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Crime News Family Massacre

‘Blue Moon Killer’ Tortured Mom And Murdered His Own Family After Making Them Dinner

Were the brutal murders of the Smith family in Pensacola, Florida tied to a pagan ritual?

By Joe Dziemianowicz

On July 31, 2015, the Pensacola Sheriff’s Office made a welfare check at the home of Richard Smith, a 49-year-old IT specialist for the Department of Homeland Security. 

His boss had reached out to officials when Richard failed to come to work for three days. No one answered the door of the home Richard shared with his mother, Voncile, 77, who was widowed and retired, and his brother, John Smith, 47, who worked at Walmart. 

Police contacted Richard’s half-brother, Donald Wayne Hartung, who  gave them permission to enter the house. Inside, authorities found Voncile, Richard, and John deadEach one was buried separately under “a mountain of clothing and blankets,” investigators told Oxygen's “Family Massacre."

“Once the medical examiner investigators arrived on scene, we pulled the blankets off, and you could tell that they had been there for at least a couple of days,” said Wayne Wright, an investigator with the State Attorney’s Office. 

John and Voncile both had injuries to their heads and gashes in their necks. She also had defensive cuts on her hands and part of her pinky finger was missing. Richard had been beaten, stabbed, and shot in his right ear.

A bloody hammer and paper towels, as well as cigarette butts, were collected at the scene. Hartung was transported to the Sheriff’s Office, where Escambia County Homicide Detective Matt Infinger hoped he could shed light on the brutal triple homicide.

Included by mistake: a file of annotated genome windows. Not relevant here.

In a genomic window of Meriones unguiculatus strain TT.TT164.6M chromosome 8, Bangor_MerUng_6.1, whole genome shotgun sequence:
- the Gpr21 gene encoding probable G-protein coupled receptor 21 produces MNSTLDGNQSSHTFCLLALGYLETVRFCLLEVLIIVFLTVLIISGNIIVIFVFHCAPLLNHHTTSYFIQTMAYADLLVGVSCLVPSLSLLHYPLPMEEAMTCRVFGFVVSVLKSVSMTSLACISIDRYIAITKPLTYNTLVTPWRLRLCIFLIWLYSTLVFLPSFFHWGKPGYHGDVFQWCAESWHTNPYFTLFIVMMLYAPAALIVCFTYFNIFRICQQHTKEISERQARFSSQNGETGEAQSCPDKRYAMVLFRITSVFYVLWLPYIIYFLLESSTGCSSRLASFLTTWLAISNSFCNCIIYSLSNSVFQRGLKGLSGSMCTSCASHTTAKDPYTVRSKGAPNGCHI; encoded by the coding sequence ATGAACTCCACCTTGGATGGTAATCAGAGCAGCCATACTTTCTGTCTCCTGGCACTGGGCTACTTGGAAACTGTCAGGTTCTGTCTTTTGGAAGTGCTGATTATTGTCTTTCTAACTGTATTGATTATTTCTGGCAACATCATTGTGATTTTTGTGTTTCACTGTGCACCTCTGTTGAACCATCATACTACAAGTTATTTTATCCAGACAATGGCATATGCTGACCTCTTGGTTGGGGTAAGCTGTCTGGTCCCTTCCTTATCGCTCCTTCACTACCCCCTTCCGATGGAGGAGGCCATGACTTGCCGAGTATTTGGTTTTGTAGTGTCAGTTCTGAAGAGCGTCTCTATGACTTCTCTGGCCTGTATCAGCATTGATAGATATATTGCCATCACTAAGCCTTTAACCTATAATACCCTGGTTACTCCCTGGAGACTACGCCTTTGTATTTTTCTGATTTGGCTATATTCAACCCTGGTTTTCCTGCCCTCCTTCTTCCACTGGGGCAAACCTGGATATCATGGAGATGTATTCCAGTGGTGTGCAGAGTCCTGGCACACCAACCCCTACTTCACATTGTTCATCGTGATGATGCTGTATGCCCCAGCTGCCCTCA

Hartung, Voncile’s son from a previous marriage, said he last saw his mother and John three days earlier when he cooked dinner for them at their house. He was their caretaker. Voncile had trouble walking and John had special needs. He’d left a plate of food in the oven for Richard, he said.

“Donald agreed to give us a DNA sample,” said Infinger, adding that he had no criminal record and was being cooperative. “We had no reason not to believe him. He was not a suspect.”

Because the bodies were covered the medical examiner couldn’t pinpoint when the murders happened. It was estimated that the family was killed at least two days before their discovery.

An internet search turned up the idea that during cult or ritualistic slaying, blankets and clothes are heaped on bodies to warm them. A blue moon, used by pagan and Wiccan followers to guide rituals, occurred around the time of the murders, which added heft to this theory.

“There was some speculation that maybe the bodies were to be kept warm until the actual blue moon occurred, which would have been in a few days,” said Wright. 

At a press conference outlining the crime, a sheriff stated that “the method of the murder positions of bodies led us to believe that there's a potential that was a ritualistic killing.” 

The leader of a local Wiccan group, however, said the victims were not associated with any of the area's pagan or Wiccan organizations, reported the Associated Press

But at the press conference, the murders were called the Blue Moon Killings. “Suddenly this was making headlines not just in Pensacola, Florida, but throughout the world,” said journalist Mollye Barrows. 

Investigators dug deeper into the background of the Smiths, who, sources said, stuck to themselves. Detectives considered the possibility that Richard’s hush-hush work with Homeland Security could be tied to the crime, but a thorough investigation cleared this as a line of investigation.